By now we all know that a visa extension is no longer a matter of bringing the right identity photos to the Public Security Bureau. What used to be a routine process is now a dangerous lottery, made all the more confusing because different PSBs seem to be following completely different application procedures and demanding different requirements, and the rules may change again next week.
My boyfriend, Chris, is one of the unlucky ones unable to stay in China. He is not a protester or an agitator. He’s teaching second grade, not selling drugs. He was working for a school who has sponsored his visa extensions in the past. He has never overstayed a visa or worked on a tourist visa, but he was not able to extend his visa. I can’t think of anything he’s done that would make him a bad candidate for continued employment and residence in China.
I’m told that visa changes, like everything else in Beijing, is “because of the Olympics”. This connection has not been made clear. Some say expats are security risks, likely to turn the harmonious games into a PR disaster. Others say booting the ESL crowd will free up foreigner-friendly housing, to be rented to Olympic guests at a Western price.
I’m not going to stay in China without Chris, so I’m going back too, as sad as I am to leave Beijing. I feel stupid about leaving, too. Over the last few years, friends and family members have asked me why I want to live in China, and I try to explain the wild excitement of my adopted home. Living in China lets me move between two completely different cultures, and see the perceptions Americans and Chinese have about each other. I don’t like everything in China, of course. I’m not crazy about the subway stampede, and I don’t know why it takes 10 receipts, 20 counters and 30 red stamps to make a purchase. But I’ve tried to be a bridge blogger, even if only in my small circle. For several months, I’ve been blogging Olympics changes and Fuwa sightings for Beijing Olympics Fan! I was invited to be on a few episodes of the BBC’s radio program World: Have Your Say to talk about the amazing progress being made in preparation for the Olympics (I’ve even come close to using that cliche about “China’s coming out party”).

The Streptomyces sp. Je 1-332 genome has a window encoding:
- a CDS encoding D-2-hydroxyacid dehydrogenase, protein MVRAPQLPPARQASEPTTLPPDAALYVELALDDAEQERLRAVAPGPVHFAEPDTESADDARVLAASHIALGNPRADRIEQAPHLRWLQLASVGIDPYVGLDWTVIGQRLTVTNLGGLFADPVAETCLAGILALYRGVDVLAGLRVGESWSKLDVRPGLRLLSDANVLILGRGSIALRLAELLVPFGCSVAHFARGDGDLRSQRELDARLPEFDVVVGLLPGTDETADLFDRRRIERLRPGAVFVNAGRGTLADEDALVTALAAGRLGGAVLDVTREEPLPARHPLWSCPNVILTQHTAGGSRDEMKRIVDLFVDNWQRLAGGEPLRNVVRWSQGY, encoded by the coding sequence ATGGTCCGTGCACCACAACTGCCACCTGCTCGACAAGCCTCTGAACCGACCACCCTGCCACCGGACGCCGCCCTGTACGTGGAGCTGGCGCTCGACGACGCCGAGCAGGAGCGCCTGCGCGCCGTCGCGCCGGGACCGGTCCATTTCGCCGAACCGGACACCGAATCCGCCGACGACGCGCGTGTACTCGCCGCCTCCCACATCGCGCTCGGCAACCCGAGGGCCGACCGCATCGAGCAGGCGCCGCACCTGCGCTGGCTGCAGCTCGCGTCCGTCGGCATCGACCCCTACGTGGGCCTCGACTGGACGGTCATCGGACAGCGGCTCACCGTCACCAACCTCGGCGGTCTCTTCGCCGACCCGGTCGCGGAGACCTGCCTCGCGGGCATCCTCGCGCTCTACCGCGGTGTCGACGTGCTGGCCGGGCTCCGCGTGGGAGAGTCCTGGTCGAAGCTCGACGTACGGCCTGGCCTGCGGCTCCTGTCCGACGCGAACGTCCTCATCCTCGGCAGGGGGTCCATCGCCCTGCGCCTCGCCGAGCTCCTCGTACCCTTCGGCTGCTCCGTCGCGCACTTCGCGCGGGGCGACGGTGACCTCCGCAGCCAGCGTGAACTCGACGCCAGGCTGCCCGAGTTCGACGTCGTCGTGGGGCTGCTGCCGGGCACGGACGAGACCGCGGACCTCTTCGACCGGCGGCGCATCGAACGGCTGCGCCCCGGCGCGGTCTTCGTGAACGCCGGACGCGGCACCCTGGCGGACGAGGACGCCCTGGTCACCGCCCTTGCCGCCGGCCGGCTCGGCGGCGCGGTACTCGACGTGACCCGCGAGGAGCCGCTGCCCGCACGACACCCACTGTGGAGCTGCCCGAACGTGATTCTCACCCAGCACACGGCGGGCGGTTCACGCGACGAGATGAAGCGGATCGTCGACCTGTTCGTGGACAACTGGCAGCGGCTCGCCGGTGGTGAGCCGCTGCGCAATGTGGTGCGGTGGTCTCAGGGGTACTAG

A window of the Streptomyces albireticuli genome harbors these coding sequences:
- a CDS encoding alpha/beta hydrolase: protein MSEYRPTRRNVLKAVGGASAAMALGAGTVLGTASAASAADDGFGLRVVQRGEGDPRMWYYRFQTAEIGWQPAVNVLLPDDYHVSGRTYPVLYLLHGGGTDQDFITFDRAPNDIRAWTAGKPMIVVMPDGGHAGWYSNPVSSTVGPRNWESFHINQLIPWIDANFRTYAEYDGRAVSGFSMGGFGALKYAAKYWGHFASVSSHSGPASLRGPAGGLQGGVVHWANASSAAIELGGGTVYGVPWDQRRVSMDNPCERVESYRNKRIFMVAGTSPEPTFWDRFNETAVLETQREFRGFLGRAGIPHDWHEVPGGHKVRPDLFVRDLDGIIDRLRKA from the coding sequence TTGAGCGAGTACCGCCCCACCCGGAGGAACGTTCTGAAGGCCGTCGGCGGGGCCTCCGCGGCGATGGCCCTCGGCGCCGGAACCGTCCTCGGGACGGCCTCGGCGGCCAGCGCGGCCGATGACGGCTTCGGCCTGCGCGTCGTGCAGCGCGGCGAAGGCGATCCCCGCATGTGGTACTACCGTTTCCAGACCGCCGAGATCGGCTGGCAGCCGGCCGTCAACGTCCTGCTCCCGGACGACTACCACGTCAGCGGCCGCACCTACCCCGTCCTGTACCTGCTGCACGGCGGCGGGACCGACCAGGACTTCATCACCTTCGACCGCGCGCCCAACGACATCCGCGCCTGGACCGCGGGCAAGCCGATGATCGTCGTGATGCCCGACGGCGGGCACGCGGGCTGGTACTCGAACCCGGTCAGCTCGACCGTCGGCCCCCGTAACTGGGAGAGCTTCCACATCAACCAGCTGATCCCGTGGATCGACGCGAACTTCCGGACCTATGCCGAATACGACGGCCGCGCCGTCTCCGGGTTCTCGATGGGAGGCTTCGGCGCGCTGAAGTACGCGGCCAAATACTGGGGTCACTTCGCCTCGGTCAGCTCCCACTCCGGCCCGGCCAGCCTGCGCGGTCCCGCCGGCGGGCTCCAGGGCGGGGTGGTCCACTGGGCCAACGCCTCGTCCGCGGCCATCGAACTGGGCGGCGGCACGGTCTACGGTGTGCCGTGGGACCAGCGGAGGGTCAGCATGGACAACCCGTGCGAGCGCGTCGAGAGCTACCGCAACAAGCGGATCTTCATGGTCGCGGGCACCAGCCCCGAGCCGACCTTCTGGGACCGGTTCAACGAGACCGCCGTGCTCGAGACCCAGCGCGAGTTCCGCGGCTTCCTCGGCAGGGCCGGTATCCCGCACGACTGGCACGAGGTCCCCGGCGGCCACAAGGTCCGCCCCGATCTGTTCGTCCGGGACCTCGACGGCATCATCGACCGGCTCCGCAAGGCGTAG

After telling everyone what a long way China has come since they’ve opened their borders, I feel stupid having to explain that I’m coming home because, uh, foreigners have to leave for unexplained reasons. This change in rules is shady, arbitrary and frightening, and after trying to change the perception of China away from this stereotype, I feel like an idiot.
I’m heartbroken that Chris had to leave China, but the visa issues are bigger than my personal story. Many of the foreigners who’ve been unable to get or renew a visa have a lot to offer China. International students are having trouble staying over the summer, and I think foreigners studying Mandarin can contribute so much to international relations, business, everything. Real Chinese fluency is so important for cross-cultural conversation, and it breaks my heart that students who are devoting their time and talent to this language can still be asked to leave. Freelancers, musicians, possible investors, and employees for smaller businesses are also having trouble, or simply coming in on tourist visas, which defeats the whole idea of legitimizing a vague visa system. We all know ESL was due for a bit of a cleanup, but many talented and inspired teachers have been affected, as well as the unqualified drifters. I can’t understand how expelling the foreigners who’ve invested their energy and effort into China helps anyone at all.
When I first saw the Olympics countdown commercials, on CCTV9 in my old Yantai apartment, it was over 800 days to the Beijing Olympics. I’ve eagerly watched it count down, two years, one year, 100 days, and now that there’s less than a month to go, I’m leaving China. The Olympics will be on TV at home, but I don’t know if I’ll remember the Beijing games as more than the reason we had to leave China.
I was crying as Chris and I drove to the brand new Terminal 3 airport, past the new Beijing 2008 banners proclaiming the Olympic slogans Beijing Welcomes You! and One World, One Dream.
Beijing is welcoming someone, I guess. But it’s not us.
Photos courtesy of Meg Stivison at Simpson’s Paradox.